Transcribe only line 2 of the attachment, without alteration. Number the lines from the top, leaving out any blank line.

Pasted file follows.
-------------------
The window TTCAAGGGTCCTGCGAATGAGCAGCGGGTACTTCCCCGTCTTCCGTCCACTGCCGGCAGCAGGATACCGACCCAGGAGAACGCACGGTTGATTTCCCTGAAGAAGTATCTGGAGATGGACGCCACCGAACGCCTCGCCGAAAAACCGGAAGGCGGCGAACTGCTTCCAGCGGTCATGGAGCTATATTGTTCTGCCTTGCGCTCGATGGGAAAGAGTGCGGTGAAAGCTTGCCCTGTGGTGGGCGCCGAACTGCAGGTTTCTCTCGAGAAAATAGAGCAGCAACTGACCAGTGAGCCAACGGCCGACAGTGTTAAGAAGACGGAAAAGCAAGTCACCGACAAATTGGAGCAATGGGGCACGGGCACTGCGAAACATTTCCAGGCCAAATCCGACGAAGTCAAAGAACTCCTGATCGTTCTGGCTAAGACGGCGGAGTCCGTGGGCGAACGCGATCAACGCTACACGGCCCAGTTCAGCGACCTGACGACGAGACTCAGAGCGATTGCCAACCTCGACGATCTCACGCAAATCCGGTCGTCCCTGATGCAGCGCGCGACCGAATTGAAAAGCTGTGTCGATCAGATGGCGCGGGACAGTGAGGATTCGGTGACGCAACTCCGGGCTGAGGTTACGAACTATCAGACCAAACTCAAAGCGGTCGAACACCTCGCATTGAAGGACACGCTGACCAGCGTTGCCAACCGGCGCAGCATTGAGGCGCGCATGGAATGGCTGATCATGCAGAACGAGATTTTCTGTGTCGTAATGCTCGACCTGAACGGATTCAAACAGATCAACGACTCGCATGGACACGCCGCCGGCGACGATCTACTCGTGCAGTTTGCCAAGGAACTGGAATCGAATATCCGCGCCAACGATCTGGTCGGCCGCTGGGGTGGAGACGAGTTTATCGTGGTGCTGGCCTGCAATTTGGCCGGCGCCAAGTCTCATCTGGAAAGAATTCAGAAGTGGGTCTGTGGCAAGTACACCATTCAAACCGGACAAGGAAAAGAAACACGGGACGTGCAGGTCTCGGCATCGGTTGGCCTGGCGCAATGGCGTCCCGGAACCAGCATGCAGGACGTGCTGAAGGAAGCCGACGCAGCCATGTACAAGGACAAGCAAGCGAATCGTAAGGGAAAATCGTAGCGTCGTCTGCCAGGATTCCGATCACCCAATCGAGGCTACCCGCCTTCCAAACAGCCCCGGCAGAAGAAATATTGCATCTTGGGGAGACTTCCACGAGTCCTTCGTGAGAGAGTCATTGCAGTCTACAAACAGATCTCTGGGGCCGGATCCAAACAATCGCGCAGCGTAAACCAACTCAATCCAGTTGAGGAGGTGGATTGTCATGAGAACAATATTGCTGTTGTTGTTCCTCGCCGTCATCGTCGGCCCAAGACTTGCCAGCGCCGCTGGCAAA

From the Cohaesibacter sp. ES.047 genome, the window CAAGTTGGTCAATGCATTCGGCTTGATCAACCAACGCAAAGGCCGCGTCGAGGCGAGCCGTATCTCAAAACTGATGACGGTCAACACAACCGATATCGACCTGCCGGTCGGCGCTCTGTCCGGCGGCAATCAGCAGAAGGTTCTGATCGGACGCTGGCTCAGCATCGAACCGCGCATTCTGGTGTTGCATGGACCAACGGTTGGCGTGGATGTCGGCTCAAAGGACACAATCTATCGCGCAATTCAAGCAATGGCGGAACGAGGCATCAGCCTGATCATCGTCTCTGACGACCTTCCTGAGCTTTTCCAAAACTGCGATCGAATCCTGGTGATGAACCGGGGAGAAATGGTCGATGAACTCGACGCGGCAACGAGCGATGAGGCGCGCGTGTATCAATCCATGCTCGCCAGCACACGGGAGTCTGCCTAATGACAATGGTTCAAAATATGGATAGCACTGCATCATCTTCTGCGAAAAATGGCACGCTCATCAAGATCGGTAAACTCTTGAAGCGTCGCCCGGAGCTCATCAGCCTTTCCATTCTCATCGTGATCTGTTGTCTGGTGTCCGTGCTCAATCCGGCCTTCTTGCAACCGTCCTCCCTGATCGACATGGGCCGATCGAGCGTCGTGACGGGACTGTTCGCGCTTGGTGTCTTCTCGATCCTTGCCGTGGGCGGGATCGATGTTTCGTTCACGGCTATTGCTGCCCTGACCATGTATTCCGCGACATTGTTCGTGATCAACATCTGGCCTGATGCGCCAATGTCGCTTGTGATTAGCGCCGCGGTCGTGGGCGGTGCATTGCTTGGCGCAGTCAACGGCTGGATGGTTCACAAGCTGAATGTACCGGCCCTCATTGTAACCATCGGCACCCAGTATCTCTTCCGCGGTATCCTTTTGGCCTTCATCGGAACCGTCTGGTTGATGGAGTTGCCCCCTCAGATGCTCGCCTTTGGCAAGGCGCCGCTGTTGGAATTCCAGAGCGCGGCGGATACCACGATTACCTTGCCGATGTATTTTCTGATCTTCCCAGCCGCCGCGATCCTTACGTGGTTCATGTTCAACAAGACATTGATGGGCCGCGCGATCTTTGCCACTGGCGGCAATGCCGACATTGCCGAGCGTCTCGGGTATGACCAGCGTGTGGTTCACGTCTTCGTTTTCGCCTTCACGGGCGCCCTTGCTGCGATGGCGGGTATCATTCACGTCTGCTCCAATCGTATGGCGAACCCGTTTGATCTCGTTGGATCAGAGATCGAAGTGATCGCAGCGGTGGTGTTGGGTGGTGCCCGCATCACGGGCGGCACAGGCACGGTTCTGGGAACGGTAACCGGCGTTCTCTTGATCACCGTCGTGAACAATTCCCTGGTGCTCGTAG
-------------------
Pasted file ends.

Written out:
From the Cohaesibacter sp. ES.047 genome, the window CAAGTTGGTCAATGCATTCGGCTTGATCAACCAACGCAAAGGCCGCGTCGAGGCGAGCCGTATCTCAAAACTGATGACGGTCAACACAACCGATATCGACCTGCCGGTCGGCGCTCTGTCCGGCGGCAATCAGCAGAAGGTTCTGATCGGACGCTGGCTCAGCATCGAACCGCGCATTCTGGTGTTGCATGGACCAACGGTTGGCGTGGATGTCGGCTCAAAGGACACAATCTATCGCGCAATTCAAGCAATGGCGGAACGAGGCATCAGCCTGATCATCGTCTCTGACGACCTTCCTGAGCTTTTCCAAAACTGCGATCGAATCCTGGTGATGAACCGGGGAGAAATGGTCGATGAACTCGACGCGGCAACGAGCGATGAGGCGCGCGTGTATCAATCCATGCTCGCCAGCACACGGGAGTCTGCCTAATGACAATGGTTCAAAATATGGATAGCACTGCATCATCTTCTGCGAAAAATGGCACGCTCATCAAGATCGGTAAACTCTTGAAGCGTCGCCCGGAGCTCATCAGCCTTTCCATTCTCATCGTGATCTGTTGTCTGGTGTCCGTGCTCAATCCGGCCTTCTTGCAACCGTCCTCCCTGATCGACATGGGCCGATCGAGCGTCGTGACGGGACTGTTCGCGCTTGGTGTCTTCTCGATCCTTGCCGTGGGCGGGATCGATGTTTCGTTCACGGCTATTGCTGCCCTGACCATGTATTCCGCGACATTGTTCGTGATCAACATCTGGCCTGATGCGCCAATGTCGCTTGTGATTAGCGCCGCGGTCGTGGGCGGTGCATTGCTTGGCGCAGTCAACGGCTGGATGGTTCACAAGCTGAATGTACCGGCCCTCATTGTAACCATCGGCACCCAGTATCTCTTCCGCGGTATCCTTTTGGCCTTCATCGGAACCGTCTGGTTGATGGAGTTGCCCCCTCAGATGCTCGCCTTTGGCAAGGCGCCGCTGTTGGAATTCCAGAGCGCGGCGGATACCACGATTACCTTGCCGATGTATTTTCTGATCTTCCCAGCCGCCGCGATCCTTACGTGGTTCATGTTCAACAAGACATTGATGGGCCGCGCGATCTTTGCCACTGGCGGCAATGCCGACATTGCCGAGCGTCTCGGGTATGACCAGCGTGTGGTTCACGTCTTCGTTTTCGCCTTCACGGGCGCCCTTGCTGCGATGGCGGGTATCATTCACGTCTGCTCCAATCGTATGGCGAACCCGTTTGATCTCGTTGGATCAGAGATCGAAGTGATCGCAGCGGTGGTGTTGGGTGGTGCCCGCATCACGGGCGGCACAGGCACGGTTCTGGGAACGGTAACCGGCGTTCTCTTGATCACCGTCGTGAACAATTCCCTGGTGCTCGTAG